An army of gamblers and a martingale

coin toss
Start flipping a coin. How long should you wait (on average) before observing the pattern {HHTHHTT} !? Easy you might say, that’s simply the hitting time of the state {H} starting from state {A} of the following Markov chain.

Indeed, one can solve this kind of problem using a first step analysis. In other words, if {a} is the expected number of steps before reaching {H} starting from {A}, {b} is the expected number of steps before reaching {H} starting from {B}, {c} is the expected number of steps before reaching {H} starting from {C}, etc… one can readily see that {a,b, \ldots, h} verify the system of equations

\displaystyle \begin{array}{rcl} a &=& 1 + \frac12(a+b), \quad b = 1 + \frac12(a+c), \quad c = 1 + \frac12(c+d) \\ d &=& 1 + \frac12(a+e), \quad e = 1 + \frac12(a+f), \quad f = 1 + \frac12(c+g) \\ g &=& 1 + \frac12(e+h), \quad h = 0. \end{array}

After a finite amount of time and coffee one then come up with the answer {a=128}. That was a little bit tedious and I don’t really want to know how long one should wait on average before observing the sequence {HHTHTTTHTHHHHTTHTHTTH}.

It turns out that there is a very neat way to approach this kind of problems without solving any linear system. Apparently, this trick was discovered in the 80s by Shuo-Yen Robert Li. As often in probability, this boils down to introducing a clever martingale. Suppose that one wants to know how long it takes on average before observing the magic coin pattern {x_1x_2 \ldots x_n} of length {n \geq 1} with {x_i \in \{H,T\}} for all {1 \leq i \leq n}. To this end, one will introduce an army of gamblers, a casino, a game of chance and a martingale. The martingale {M} describes the amount of money earned by the casino. At each round (starting at round {t=1}) the casino tosses a coin and the gamblers can make bets. If a gambler starts betting just before round {k}, he wins if the coin shows {x_1}. If he decides to bet again at round {k+1}, he wins if the coin shows {x_2}, etc… Suppose that there are infinitely many gamblers {G_0, G_1, G_2, \ldots} and that gambler {G_k} starts betting just before round {k+1}. The game is fair in the sense that if a gambler bets an amount {A}, with probability {1/2} he gets {2A} and with probability {1/2} he losses his bet. One supposes that gambler {G_k} starts betting {1} dollar just before round {k+1} and keeps reinvesting his total capital until he either losses everything (total loss equals {1} dollar) or observes the magic coin pattern {x_1x_2 \ldots x_n} (total earning equals {2^n-1}). Indeed, the amount of money earned by the casino is a martingale and {M_0=0}. For example, {M_1=1} if the first gambler {G_0} loses his bet and {M_1=-1} if the wins. Consider the time {\tau} when the magic coin pattern first appears. This is a stopping time and the optional stopping theorem for martingales shows that {\mathbb{E}[M_{\tau}] = 0}. Indeed, one can also compute this quantity another way. By time {\tau}, all the losers have given {1} dollar to the casino. Also, if the gambler {G_k} is still in the game he has won a total amount {2^{\tau-k}-1}. in other words,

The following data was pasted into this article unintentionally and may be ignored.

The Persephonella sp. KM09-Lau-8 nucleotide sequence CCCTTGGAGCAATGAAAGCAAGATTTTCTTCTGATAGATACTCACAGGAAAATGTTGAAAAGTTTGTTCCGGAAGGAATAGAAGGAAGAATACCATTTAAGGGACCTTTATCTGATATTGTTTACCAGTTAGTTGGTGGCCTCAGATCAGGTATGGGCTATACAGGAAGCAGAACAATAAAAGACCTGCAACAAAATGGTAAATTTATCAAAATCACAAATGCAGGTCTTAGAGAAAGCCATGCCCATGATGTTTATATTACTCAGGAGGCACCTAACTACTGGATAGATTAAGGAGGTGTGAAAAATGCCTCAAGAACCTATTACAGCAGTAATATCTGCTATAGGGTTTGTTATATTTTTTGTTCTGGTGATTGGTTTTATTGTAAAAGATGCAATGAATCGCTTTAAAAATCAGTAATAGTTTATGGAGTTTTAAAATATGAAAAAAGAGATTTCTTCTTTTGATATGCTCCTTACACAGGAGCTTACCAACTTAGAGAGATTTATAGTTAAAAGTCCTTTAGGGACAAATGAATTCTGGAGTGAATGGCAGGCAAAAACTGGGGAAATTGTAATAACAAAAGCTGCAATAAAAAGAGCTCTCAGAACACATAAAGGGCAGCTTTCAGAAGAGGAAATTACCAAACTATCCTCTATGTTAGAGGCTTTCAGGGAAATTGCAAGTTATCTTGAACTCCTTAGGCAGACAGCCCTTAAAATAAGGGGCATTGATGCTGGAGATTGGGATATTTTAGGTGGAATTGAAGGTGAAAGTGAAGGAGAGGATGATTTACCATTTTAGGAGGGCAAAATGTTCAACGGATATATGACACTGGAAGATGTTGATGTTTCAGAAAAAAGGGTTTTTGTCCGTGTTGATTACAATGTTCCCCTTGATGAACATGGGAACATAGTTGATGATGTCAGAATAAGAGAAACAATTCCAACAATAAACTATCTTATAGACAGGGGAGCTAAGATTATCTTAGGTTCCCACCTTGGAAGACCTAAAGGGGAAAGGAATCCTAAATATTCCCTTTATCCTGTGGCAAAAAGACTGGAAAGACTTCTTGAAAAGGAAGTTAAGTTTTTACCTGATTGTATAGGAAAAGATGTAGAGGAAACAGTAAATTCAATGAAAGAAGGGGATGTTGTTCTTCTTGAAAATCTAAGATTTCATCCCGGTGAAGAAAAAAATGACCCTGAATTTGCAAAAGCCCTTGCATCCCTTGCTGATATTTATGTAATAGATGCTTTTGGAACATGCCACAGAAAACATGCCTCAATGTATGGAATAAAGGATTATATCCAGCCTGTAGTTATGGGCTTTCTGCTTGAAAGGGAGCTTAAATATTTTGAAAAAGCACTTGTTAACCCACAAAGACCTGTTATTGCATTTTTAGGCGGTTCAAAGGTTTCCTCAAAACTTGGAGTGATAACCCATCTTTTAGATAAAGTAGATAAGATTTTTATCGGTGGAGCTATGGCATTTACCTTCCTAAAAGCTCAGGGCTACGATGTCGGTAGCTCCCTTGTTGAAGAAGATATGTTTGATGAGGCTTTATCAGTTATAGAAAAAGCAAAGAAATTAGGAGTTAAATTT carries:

\displaystyle M_{\tau} = \tau - \sum_{j=0}^{\tau-1} 2^{\tau-k} \, \delta_j

where {\delta_j=1} if the gambler {G_j} is still in the game after the round {\tau} and {\delta_j=0} otherwise. The fundamental remark is that the quantity {\sum_{j=1}^{\tau} 2^{\tau-k+1} \, \delta_j} is not random so that {\mathbb{E}[\tau] = \sum_{j=0}^{\tau-1} 2^{\tau-k} \, \delta_j}. Indeed, right after round {\tau} one can know with certainty whether {G_{k}} is still in the game or not. Gambler {G_{\tau-k}} is in the game only if the {k} last letters of the magic word {x_1x_2 \ldots x_n} are the same as the first {k} letters. For example, if the magic word is {HHTHHTH} then the gamblers who have seen the pattern {H},{HHTH} and {HHTHHTH} at time {\tau} are still in the game when the magic word first appear. In this case this shows that {\mathbb{E}[\tau] = 2^1+2^4+2^7}.

gambler

For example, this immediately shows that we have to wait on average {2^{21}+2^1} coin tosses before observing the pattern {HHTHTTTHTHHHHTTHTHTTH}.